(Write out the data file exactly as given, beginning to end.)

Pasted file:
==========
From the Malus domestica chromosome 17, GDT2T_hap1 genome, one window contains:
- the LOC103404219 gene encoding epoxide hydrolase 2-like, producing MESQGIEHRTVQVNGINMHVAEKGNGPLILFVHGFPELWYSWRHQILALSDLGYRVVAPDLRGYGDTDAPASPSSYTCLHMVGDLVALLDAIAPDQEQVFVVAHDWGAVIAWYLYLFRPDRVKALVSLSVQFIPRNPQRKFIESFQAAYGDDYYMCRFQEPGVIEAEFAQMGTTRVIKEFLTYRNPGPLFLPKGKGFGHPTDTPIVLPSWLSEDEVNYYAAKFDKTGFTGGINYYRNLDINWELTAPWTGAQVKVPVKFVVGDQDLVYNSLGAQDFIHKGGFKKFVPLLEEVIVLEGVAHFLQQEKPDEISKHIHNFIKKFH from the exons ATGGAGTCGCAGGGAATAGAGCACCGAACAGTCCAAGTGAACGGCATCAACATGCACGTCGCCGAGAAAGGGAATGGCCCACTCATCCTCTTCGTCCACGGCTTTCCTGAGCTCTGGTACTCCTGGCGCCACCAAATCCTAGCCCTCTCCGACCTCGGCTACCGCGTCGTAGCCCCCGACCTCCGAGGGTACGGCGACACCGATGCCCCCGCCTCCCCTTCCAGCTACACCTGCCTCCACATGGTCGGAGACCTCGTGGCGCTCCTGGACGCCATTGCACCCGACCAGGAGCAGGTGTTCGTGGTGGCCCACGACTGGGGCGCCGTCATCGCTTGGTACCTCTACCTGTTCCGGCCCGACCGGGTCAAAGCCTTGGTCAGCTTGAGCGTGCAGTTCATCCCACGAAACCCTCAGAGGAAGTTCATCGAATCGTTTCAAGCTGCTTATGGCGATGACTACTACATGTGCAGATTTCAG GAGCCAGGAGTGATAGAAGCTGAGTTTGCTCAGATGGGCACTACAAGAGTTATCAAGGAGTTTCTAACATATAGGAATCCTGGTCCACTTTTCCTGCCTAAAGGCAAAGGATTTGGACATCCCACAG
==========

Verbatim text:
From the Malus domestica chromosome 17, GDT2T_hap1 genome, one window contains:
- the LOC103404219 gene encoding epoxide hydrolase 2-like, producing MESQGIEHRTVQVNGINMHVAEKGNGPLILFVHGFPELWYSWRHQILALSDLGYRVVAPDLRGYGDTDAPASPSSYTCLHMVGDLVALLDAIAPDQEQVFVVAHDWGAVIAWYLYLFRPDRVKALVSLSVQFIPRNPQRKFIESFQAAYGDDYYMCRFQEPGVIEAEFAQMGTTRVIKEFLTYRNPGPLFLPKGKGFGHPTDTPIVLPSWLSEDEVNYYAAKFDKTGFTGGINYYRNLDINWELTAPWTGAQVKVPVKFVVGDQDLVYNSLGAQDFIHKGGFKKFVPLLEEVIVLEGVAHFLQQEKPDEISKHIHNFIKKFH from the exons ATGGAGTCGCAGGGAATAGAGCACCGAACAGTCCAAGTGAACGGCATCAACATGCACGTCGCCGAGAAAGGGAATGGCCCACTCATCCTCTTCGTCCACGGCTTTCCTGAGCTCTGGTACTCCTGGCGCCACCAAATCCTAGCCCTCTCCGACCTCGGCTACCGCGTCGTAGCCCCCGACCTCCGAGGGTACGGCGACACCGATGCCCCCGCCTCCCCTTCCAGCTACACCTGCCTCCACATGGTCGGAGACCTCGTGGCGCTCCTGGACGCCATTGCACCCGACCAGGAGCAGGTGTTCGTGGTGGCCCACGACTGGGGCGCCGTCATCGCTTGGTACCTCTACCTGTTCCGGCCCGACCGGGTCAAAGCCTTGGTCAGCTTGAGCGTGCAGTTCATCCCACGAAACCCTCAGAGGAAGTTCATCGAATCGTTTCAAGCTGCTTATGGCGATGACTACTACATGTGCAGATTTCAG GAGCCAGGAGTGATAGAAGCTGAGTTTGCTCAGATGGGCACTACAAGAGTTATCAAGGAGTTTCTAACATATAGGAATCCTGGTCCACTTTTCCTGCCTAAAGGCAAAGGATTTGGACATCCCACAG